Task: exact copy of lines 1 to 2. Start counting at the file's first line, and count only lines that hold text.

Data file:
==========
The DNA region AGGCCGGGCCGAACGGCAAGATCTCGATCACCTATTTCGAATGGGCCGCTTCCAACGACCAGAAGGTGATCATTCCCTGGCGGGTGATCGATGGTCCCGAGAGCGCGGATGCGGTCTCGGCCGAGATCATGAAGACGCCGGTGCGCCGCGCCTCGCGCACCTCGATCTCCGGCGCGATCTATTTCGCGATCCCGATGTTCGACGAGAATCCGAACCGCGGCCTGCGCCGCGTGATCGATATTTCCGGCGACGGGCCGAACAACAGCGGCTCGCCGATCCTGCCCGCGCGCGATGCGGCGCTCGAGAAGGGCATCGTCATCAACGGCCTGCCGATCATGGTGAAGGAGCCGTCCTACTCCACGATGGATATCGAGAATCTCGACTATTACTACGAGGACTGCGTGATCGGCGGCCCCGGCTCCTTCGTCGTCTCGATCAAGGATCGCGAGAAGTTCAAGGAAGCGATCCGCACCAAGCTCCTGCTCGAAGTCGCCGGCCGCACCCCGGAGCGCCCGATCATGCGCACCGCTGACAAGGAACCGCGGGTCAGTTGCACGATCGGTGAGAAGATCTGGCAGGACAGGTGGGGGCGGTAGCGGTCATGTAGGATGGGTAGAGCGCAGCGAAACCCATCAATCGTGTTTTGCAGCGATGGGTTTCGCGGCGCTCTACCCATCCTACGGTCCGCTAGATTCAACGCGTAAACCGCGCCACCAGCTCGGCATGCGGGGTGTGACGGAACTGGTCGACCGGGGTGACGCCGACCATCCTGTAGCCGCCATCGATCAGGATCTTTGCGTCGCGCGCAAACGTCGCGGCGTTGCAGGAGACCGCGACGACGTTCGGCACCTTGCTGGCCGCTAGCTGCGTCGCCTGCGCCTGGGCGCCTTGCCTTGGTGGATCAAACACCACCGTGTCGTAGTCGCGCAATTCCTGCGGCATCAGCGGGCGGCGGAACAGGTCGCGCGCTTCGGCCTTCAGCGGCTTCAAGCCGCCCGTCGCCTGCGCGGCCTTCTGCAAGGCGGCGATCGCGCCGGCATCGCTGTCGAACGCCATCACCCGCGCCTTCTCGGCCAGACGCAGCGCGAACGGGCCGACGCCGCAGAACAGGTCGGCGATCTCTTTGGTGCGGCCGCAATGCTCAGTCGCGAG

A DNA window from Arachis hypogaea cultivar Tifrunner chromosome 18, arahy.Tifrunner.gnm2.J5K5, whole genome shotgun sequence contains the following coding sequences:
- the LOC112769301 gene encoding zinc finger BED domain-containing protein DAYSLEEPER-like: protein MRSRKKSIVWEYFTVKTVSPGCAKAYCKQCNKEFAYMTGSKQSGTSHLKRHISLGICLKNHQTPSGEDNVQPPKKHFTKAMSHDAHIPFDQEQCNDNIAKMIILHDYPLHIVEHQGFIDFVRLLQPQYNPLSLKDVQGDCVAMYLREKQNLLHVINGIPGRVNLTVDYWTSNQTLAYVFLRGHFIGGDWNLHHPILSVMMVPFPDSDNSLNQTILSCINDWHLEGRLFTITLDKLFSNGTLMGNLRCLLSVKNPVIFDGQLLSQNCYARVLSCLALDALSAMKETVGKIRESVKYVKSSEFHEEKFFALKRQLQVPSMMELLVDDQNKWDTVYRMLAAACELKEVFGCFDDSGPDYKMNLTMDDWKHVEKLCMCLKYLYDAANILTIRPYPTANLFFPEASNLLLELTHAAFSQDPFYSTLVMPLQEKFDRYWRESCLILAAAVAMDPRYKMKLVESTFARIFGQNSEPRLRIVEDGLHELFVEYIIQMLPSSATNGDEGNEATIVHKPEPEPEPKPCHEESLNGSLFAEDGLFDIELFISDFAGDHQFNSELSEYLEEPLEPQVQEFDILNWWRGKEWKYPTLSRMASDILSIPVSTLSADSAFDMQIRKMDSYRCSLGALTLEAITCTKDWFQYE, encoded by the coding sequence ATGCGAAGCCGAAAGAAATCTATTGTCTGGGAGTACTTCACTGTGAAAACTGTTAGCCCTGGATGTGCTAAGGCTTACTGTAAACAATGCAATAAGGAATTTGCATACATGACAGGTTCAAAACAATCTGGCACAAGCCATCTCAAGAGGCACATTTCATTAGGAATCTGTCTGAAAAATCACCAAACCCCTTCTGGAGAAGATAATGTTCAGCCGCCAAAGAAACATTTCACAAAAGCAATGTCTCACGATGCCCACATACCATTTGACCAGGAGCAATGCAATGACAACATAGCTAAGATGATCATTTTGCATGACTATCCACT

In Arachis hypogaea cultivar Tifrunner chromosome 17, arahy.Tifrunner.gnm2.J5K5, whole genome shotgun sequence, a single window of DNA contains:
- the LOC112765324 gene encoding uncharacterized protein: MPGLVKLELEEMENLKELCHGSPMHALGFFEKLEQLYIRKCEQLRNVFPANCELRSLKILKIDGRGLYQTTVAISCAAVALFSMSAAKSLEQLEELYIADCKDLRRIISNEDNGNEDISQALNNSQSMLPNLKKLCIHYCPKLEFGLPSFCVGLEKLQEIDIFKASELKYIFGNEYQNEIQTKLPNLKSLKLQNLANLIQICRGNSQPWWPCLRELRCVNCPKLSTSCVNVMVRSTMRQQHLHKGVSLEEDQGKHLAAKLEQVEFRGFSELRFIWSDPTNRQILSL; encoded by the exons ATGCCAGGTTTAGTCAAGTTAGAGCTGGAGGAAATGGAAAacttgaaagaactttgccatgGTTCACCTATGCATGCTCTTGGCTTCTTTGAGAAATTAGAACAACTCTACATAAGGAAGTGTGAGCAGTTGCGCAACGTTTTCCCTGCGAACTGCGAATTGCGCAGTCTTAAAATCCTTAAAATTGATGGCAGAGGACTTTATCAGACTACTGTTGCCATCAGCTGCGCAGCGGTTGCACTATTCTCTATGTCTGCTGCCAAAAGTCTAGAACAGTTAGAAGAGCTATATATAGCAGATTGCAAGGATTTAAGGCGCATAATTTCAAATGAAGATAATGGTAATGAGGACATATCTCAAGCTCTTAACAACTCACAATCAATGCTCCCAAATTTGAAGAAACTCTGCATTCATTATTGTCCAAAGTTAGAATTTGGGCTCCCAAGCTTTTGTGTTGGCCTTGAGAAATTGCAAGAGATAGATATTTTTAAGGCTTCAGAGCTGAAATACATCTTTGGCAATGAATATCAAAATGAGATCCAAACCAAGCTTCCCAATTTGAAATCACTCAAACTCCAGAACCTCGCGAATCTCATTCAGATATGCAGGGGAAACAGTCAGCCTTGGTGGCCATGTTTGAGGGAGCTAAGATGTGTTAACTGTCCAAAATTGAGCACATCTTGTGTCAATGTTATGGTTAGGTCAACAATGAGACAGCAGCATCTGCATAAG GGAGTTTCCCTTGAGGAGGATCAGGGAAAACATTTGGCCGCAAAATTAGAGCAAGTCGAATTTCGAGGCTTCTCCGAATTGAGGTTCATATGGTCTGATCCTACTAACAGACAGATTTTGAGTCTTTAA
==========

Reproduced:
The DNA region AGGCCGGGCCGAACGGCAAGATCTCGATCACCTATTTCGAATGGGCCGCTTCCAACGACCAGAAGGTGATCATTCCCTGGCGGGTGATCGATGGTCCCGAGAGCGCGGATGCGGTCTCGGCCGAGATCATGAAGACGCCGGTGCGCCGCGCCTCGCGCACCTCGATCTCCGGCGCGATCTATTTCGCGATCCCGATGTTCGACGAGAATCCGAACCGCGGCCTGCGCCGCGTGATCGATATTTCCGGCGACGGGCCGAACAACAGCGGCTCGCCGATCCTGCCCGCGCGCGATGCGGCGCTCGAGAAGGGCATCGTCATCAACGGCCTGCCGATCATGGTGAAGGAGCCGTCCTACTCCACGATGGATATCGAGAATCTCGACTATTACTACGAGGACTGCGTGATCGGCGGCCCCGGCTCCTTCGTCGTCTCGATCAAGGATCGCGAGAAGTTCAAGGAAGCGATCCGCACCAAGCTCCTGCTCGAAGTCGCCGGCCGCACCCCGGAGCGCCCGATCATGCGCACCGCTGACAAGGAACCGCGGGTCAGTTGCACGATCGGTGAGAAGATCTGGCAGGACAGGTGGGGGCGGTAGCGGTCATGTAGGATGGGTAGAGCGCAGCGAAACCCATCAATCGTGTTTTGCAGCGATGGGTTTCGCGGCGCTCTACCCATCCTACGGTCCGCTAGATTCAACGCGTAAACCGCGCCACCAGCTCGGCATGCGGGGTGTGACGGAACTGGTCGACCGGGGTGACGCCGACCATCCTGTAGCCGCCATCGATCAGGATCTTTGCGTCGCGCGCAAACGTCGCGGCGTTGCAGGAGACCGCGACGACGTTCGGCACCTTGCTGGCCGCTAGCTGCGTCGCCTGCGCCTGGGCGCCTTGCCTTGGTGGATCAAACACCACCGTGTCGTAGTCGCGCAATTCCTGCGGCATCAGCGGGCGGCGGAACAGGTCGCGCGCTTCGGCCTTCAGCGGCTTCAAGCCGCCCGTCGCCTGCGCGGCCTTCTGCAAGGCGGCGATCGCGCCGGCATCGCTGTCGAACGCCATCACCCGCGCCTTCTCGGCCAGACGCAGCGCGAACGGGCCGACGCCGCAGAACAGGTCGGCGATCTCTTTGGTGCGGCCGCAATGCTCAGTCGCGAG

A DNA window from Arachis hypogaea cultivar Tifrunner chromosome 18, arahy.Tifrunner.gnm2.J5K5, whole genome shotgun sequence contains the following coding sequences: